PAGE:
characteristics of diabetic nephropathy
proteinuria
GBM thickening
mesangial proliferation
nodular glomerulosclerosis
initiating event of diabetic nephropathy
increased GFR due to dilation of glomerular afferent arterioles leading to hyperfiltration
describe the mechanism that decreases GFR in diabetic kidney disease
initially there is hyperfiltration leading to microalbuminuria, eventually more and more albumin is excreted leading to dependent pitting edema and a declining GFR
mechanism of GBM thickening and mesangial expansion causing nodular glomeruloslerosis in diabetic nephropathy
increased ATN II and AGE by the mesangial cells, these bind to receptors generating ROS and activate PKC as well as MAPK transcription of NF-kB to promote the expression of growth factors
lesions associated with nonproliferative diabetic retinopathy
microaneuysms
hemorrhages
hard exudates
what pathologic changes in diabetic retinopathy indicate progression to the proliferative stage
venous beading
soft exudates
characteristic lesion of proliferative diabetic retinopathy
neovascularizations
what is the initiating even that leads to proliferative retinopathy
retinal ischemia due to microthrombi (hypercoagulability from increased PAI-1) stimulates production of angiogenic substances
4 neuropathies of DM
1. stocking-glove distribution of parasthesias and pain
2. distal symmetric polyneuropathy
3. autonomic polyneuropathy
4. proximal motor neuropathy
what is used to diagnose small-fiber polyneuropathy
reduced sensitivity to a 5.07 monofilament
neuropathy associated with severe pain in the thigh, hips, buttocks, with proximal leg muscle weakness
proximal motor neuropathy
patients with DM presents with hyporeflexia, loss of vibration and proprioception, paresthesias, and superficial burning pain on both lower extremities
distal symmetric polyneuropathy
mechanisms resulting for decreased nerve conduction in peripheral polyneuropathy (3)
1. sorbitol accumulation leads to inhibition of myoinositol transport (important for secondary messangers)
2. AGEs alter structure and function of neuronal cell membrane
3. C-peptide stimulates Na/K ATPase, decreased C-peptide leads to decreased conduction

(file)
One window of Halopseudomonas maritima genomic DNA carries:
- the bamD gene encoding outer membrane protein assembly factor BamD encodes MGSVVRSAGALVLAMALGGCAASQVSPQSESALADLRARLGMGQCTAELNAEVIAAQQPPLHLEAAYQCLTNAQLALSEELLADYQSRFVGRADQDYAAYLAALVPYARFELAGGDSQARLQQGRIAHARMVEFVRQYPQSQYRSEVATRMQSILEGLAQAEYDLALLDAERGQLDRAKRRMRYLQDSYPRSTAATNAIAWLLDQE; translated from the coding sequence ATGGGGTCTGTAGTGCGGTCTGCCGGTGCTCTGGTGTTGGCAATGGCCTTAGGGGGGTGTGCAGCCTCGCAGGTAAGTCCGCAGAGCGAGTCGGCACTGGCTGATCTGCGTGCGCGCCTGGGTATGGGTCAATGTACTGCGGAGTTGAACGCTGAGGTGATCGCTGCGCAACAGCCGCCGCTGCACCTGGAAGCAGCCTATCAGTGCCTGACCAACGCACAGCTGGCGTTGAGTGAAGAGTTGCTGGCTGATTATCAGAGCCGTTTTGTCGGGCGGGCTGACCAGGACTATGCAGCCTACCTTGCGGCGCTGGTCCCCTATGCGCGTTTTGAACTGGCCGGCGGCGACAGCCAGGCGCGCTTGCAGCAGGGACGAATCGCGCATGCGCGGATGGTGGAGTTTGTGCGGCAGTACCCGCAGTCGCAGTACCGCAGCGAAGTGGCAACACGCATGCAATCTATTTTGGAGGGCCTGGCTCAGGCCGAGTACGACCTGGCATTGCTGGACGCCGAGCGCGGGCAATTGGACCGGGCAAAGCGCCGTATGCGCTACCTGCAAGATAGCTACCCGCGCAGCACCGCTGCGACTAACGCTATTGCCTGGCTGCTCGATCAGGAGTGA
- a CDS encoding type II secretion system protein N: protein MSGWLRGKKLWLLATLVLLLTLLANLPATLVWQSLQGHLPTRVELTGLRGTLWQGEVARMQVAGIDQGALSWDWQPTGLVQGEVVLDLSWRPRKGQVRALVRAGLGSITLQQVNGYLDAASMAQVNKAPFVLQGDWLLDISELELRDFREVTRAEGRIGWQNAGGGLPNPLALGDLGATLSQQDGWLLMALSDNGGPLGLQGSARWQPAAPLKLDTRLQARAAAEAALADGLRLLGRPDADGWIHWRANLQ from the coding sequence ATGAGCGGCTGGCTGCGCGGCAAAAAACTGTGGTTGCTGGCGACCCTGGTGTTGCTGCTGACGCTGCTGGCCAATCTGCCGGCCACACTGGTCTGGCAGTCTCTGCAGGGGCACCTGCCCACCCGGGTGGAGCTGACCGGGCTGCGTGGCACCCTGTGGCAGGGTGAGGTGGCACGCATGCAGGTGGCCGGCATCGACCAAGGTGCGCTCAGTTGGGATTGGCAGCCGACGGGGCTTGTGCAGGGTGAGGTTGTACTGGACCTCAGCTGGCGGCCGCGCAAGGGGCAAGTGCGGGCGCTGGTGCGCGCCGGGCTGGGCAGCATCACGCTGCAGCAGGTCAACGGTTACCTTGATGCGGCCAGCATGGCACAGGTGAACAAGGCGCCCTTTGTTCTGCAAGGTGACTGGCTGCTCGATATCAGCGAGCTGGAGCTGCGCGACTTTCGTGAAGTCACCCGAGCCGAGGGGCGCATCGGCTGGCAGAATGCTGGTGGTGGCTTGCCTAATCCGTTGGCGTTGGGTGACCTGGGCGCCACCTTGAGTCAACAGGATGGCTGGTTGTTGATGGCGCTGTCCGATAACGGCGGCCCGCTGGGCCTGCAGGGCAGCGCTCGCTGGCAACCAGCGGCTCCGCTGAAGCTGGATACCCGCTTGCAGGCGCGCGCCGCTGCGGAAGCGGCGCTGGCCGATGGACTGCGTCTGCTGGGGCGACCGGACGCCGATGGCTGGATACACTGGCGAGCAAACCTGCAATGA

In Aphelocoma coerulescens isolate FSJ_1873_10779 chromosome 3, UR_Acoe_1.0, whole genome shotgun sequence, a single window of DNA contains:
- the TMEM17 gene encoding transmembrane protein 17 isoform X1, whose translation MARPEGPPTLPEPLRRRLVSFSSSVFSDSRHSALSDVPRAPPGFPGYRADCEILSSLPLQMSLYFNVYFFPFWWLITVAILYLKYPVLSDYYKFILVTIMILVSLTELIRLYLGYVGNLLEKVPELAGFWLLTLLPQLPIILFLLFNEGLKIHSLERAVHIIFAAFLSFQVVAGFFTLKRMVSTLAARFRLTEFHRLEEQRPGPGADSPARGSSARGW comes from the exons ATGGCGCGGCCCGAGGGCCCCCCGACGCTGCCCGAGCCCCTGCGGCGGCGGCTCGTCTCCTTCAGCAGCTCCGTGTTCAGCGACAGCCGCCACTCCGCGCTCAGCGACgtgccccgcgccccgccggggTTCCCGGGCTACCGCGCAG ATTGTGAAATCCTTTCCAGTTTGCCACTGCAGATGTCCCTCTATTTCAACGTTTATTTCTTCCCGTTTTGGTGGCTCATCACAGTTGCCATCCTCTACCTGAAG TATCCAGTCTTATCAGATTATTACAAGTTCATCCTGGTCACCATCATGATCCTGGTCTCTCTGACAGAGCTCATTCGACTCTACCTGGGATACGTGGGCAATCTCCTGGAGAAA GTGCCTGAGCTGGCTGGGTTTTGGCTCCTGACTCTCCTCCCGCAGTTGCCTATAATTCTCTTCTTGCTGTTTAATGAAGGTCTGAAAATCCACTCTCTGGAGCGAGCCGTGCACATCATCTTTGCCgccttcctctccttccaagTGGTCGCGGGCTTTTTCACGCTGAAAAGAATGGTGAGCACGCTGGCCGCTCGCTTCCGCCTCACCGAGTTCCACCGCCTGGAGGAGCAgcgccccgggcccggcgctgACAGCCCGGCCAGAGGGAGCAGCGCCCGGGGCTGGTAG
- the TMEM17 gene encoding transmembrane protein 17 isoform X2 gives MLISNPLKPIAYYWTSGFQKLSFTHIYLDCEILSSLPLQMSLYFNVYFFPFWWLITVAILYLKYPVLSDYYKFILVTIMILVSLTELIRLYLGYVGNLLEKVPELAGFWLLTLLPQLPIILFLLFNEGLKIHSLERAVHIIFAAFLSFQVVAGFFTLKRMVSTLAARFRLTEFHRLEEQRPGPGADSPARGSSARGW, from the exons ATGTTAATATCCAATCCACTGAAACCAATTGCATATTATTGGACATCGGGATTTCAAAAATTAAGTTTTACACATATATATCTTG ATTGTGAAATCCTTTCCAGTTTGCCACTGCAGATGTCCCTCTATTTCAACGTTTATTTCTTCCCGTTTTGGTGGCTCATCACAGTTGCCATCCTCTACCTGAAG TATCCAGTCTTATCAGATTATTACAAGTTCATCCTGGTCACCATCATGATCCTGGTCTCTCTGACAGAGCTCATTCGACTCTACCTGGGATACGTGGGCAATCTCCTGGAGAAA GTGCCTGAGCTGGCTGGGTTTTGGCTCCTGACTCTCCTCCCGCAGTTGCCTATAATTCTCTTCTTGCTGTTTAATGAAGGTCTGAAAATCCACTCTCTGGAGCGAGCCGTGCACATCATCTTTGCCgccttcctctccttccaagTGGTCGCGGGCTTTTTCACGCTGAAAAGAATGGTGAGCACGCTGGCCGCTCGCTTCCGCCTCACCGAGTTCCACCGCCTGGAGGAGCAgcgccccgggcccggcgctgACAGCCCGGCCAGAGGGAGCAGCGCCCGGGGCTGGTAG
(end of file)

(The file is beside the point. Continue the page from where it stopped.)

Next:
two exam findings in diabetic dermopathy
1. shin spots (brown atrophic lesions)
2. necrosis lipoidca (red-brown elevated plaques covered by yellow skin)
mechanisms of diabetic foot ulcers
1. decreased cutaneous sensation interferes with normal protective mechanism
2. motor polyneuropathy causes abnormal foot mechanics
3. autonomic polyneuropathy impairs cutaneous blood flow
best exam to differentiate diabetic foot ulcer from an arterial foot ulcer
inability to detect 5.07 monofilament is associated with diabetic foot ulcers
mechanism of diabetic ostoeoarthropathy
combination of vascular and mechanical abnormalities that result from peripheral and autonomic neuropathy
mechanism of erectile dysfunction in DM
1. decreased blood flow due to atherosclerosis and autonomic neuropathy
2. neurologic dysfunction due to neuropathies
3. decreased NO synthesis due to NADPH depletion
single most important mechanism for erectile dysfunction in DM
impaired NO release - due to destruction of parasympathetic nerve endings and decreased synthesis
how do insulin and glucagon regulate ketoacid synthesis
low insulin and high plasma glucagon levels regulate ketoacid synthesis
what inhibits the formation of Malonyl-CoA from Acetyl-CoA
decreased insulin and increased glucagon
why can type 1 DM develop ketoacidosis
this disorder is characterized by no insulin and increased plasma glucagon levels. increased glucagon and catecholamines causes increased triglyceride breakdown and decreased fatty acid synthesis. Excess acetyl-CoA formed from triglyceride breakdown forms ketoacids. this system goes unchecked due to lack of malonyl-CoA (formed during fatty acid synthesis)
*insulin normally stimulates fatty acid synthesis
lack of insulin leads to an inability to form what product during fatty acid synthesis to keep ketogenesis in check
Malonyl-CoA
in what patient population does hyperosmolar coma occur
elderly patients with type 2 DM - associated with lower catecholamine levels and some insulin in portal tract to prevent full activation of carnitine palmitoyltransferase shuttle
precipitating events associated with both ketoacidosis and hyperosmolar coma
MI, infection, trauma, pregnancy, ethanol intoxication, medication non-compliance
why are B-blockers contraindicated in management of HTN in patient with DM
can enhance the effects of hypoglycemia drugs by inhibiting hepatic gluconeogenesis
why are K+ sparing diuretics contraindicated in management of HTN in patient with DM
in patients with DM these drugs can lead to severe cardiac arrhythmias and acidosis
fluid and electrolyte changes in diabetic ketoacidosis
1. anion-gap metabolic acidosis
2. hypovolemic hypertonicity
3. low total content of Na and K even though plasma concentration is hypertonic